Shop around for better rates


Marks & Spencer comes out best for buying foreign currency from a survey by the Independent on Sunday.

You can get more than 2 per cent more foreign currency for your pounds from M&S, compared with the worst of the banks and other well-known bureau de change operations.

For the three big holiday currencies surveyed (see table), if you are changing pounds 500 this difference could be worth an extra 19 US dollars, 85 French francs or 30,000 Italian lire.

The retailer has nine branches with bureaux de change, three of which are in London - at Marble Arch, the Pantheon store on Oxford Street close to Oxford Circus, and in Kensington. Other branches with exchange facilities are in Bath, Edinburgh, Oxford, York, Canterbury and Windsor. Many of these, though not all, offer commission-free currency sales. Banks and other bureau de change operations generally make a charge.

The table is just a snapshot - the comparisons will not necessarily last (let alone the rates) - but it is noteworthy that in general terms the high-street banks and Thomas Cook come out poorly. Lloyds is the obvious exception.

It may even be worth shopping around at different branches of the same institution. Two different foreign exchange companies run the M&S bureaux de change, hence the two sets of rates in our table. Thomas Cook, meanwhile, will often do special deals, waiving commission, for example, to win your business. Lloyds says all its branches have the same rates and charges, but we were quoted different exchange rates and commissions by four London branches in Camden, Islington, Oxford Street and Piccadilly, and by the bank's head office (the last of which we used for the table). Three branches of TSB, now part of the Lloyds group, also quoted different commission charges.

Other complications are the effect of the different levels of charges and the fact that some institutions are better on different currencies. Given that most services make separate commission charges, it is important to compare more than headline exchange rates. Note too that flat-rate charges will have a disproportionate effect on very small transactions.

Changing pounds 500 - what's on offer

Bank or firm Charges Dollars Francs Lire

Abbey National 1.5% plus pounds 2 741 3,716 1,116,998

American Express pounds 2 749 3753 1,128,299

Barclays 2% 740 3709 1,124,550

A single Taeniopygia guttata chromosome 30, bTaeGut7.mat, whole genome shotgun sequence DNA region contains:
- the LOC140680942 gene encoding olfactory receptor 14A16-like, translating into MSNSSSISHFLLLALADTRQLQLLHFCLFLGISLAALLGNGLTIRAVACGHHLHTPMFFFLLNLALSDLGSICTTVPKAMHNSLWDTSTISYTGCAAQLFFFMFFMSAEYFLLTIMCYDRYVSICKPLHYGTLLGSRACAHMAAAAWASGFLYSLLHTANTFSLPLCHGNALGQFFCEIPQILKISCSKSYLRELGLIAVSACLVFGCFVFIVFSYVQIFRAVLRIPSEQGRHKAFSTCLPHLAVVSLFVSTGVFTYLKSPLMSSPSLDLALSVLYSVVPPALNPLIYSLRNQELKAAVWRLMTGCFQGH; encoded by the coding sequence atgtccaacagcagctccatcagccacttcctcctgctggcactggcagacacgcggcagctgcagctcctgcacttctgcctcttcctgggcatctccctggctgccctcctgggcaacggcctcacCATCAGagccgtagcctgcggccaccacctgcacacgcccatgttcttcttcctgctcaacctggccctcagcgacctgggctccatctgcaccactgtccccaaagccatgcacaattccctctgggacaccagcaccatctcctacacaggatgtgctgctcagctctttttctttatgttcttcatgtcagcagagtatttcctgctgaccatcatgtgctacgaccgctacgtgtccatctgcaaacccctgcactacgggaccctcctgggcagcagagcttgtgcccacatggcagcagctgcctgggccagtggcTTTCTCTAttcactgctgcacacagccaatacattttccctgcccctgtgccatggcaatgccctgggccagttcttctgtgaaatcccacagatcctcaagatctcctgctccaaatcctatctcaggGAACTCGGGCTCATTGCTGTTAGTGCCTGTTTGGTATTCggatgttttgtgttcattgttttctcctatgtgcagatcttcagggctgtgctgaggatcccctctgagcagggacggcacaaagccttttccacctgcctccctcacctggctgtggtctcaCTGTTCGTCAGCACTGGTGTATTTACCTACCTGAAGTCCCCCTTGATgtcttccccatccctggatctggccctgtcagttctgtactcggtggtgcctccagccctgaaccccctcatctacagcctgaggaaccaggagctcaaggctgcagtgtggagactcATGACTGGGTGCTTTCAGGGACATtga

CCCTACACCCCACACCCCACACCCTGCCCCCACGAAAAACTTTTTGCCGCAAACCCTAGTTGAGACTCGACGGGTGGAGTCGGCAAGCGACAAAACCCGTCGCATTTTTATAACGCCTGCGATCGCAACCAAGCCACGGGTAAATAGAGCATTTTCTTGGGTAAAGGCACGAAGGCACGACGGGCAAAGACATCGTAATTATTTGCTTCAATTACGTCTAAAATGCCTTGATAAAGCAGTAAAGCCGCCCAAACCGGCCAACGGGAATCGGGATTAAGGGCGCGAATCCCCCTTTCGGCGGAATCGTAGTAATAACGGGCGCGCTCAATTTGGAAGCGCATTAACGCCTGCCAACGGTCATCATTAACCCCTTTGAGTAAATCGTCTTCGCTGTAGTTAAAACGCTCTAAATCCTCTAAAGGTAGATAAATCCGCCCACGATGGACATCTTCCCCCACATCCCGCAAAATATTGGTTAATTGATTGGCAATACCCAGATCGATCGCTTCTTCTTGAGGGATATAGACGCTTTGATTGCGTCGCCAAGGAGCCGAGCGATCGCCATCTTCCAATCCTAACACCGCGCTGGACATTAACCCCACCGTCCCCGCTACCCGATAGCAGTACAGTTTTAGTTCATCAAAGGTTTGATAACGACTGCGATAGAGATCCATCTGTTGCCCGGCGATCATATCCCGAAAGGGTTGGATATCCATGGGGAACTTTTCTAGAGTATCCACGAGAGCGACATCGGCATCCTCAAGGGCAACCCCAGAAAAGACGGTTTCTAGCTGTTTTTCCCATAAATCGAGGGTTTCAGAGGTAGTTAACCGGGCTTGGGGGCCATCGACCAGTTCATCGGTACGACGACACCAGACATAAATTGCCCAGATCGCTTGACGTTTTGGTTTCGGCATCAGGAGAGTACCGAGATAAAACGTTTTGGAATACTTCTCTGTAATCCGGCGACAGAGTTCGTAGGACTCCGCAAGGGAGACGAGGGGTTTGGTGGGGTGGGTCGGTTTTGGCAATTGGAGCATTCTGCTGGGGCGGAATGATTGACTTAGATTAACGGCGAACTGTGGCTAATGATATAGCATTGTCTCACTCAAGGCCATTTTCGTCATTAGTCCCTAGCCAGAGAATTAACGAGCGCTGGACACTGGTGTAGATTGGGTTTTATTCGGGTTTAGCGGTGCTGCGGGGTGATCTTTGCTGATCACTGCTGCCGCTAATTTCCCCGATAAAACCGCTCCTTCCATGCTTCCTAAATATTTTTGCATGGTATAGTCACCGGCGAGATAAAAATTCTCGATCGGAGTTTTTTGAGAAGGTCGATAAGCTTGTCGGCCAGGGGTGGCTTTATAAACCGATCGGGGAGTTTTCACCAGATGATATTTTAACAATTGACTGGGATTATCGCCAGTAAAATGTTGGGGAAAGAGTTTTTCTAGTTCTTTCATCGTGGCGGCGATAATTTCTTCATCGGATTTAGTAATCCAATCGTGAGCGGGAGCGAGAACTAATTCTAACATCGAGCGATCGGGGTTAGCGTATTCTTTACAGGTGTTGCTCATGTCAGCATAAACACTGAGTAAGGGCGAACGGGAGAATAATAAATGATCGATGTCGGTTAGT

Halifax 1% plus pounds 2 744 3731 1,121,514

Lloyds 2% 756 3785 1,138,025

Marks & Spencer

Marble Arch No charge 759 3775 1,147,000

Oxford Circus No charge 755 3785 1,139,000

Midland 2% 742 3700 1,118,670

NatWest 1.5% 746 3701 1,129,303

P&O 2% 745 3704 1,127,000

Post Office 1% 747 3715 1,125,977

Thomas Cook 2% 742 3700 1,118,670

TSB 1.5% 745 3738 1,123,885

Rates as at 23 July 1996. Research by Diana Koshel

Kenny Ireland, pictured in 2010.
peopleActor, from House of Cards and Benidorm, was 68
A scene from the video shows students mock rioting
newsSchool leaver's YouTube video features staging of a playground gun massacre
View from the Llanberis Track to the mountain lake Llyn
Du’r Arddu
environmentA large chunk of Mount Snowdon, in north Wales, is up for sale
A family sit and enjoy a quiet train journey
voicesForcing us to overhear dull phone conversations is an offensive act, says Simon Kelner
Arts and Entertainment
The cast of The Big Bang Theory in a still from the show
tvBig Bang Theory filming delayed by contract dispute over actors' pay
England celebrate a wicket for Moeen Ali
sportMoeen Ali stars with five wickets as Cook's men level India series
Morrissey pictured in 2013
Life and Style
The director of Wall-E Andrew Stanton with Angus MacLane's Lego model
gadgetsDesign made in Pixar animator’s spare time could get retail release
peopleGuitarist, who played with Aerosmith, Lou Reed and Alice Cooper among others, was 71
Robyn Lawley
ebookA unique anthology of reporting and analysis of a crucial period of history
i100  ... he was into holy war way before it was on trend
Arts and Entertainment
High-flyer: Chris Pratt in 'Guardians of the Galaxy'
filmThe film is surprisingly witty, but could do with taking itself more seriously, says Geoffrey Macnab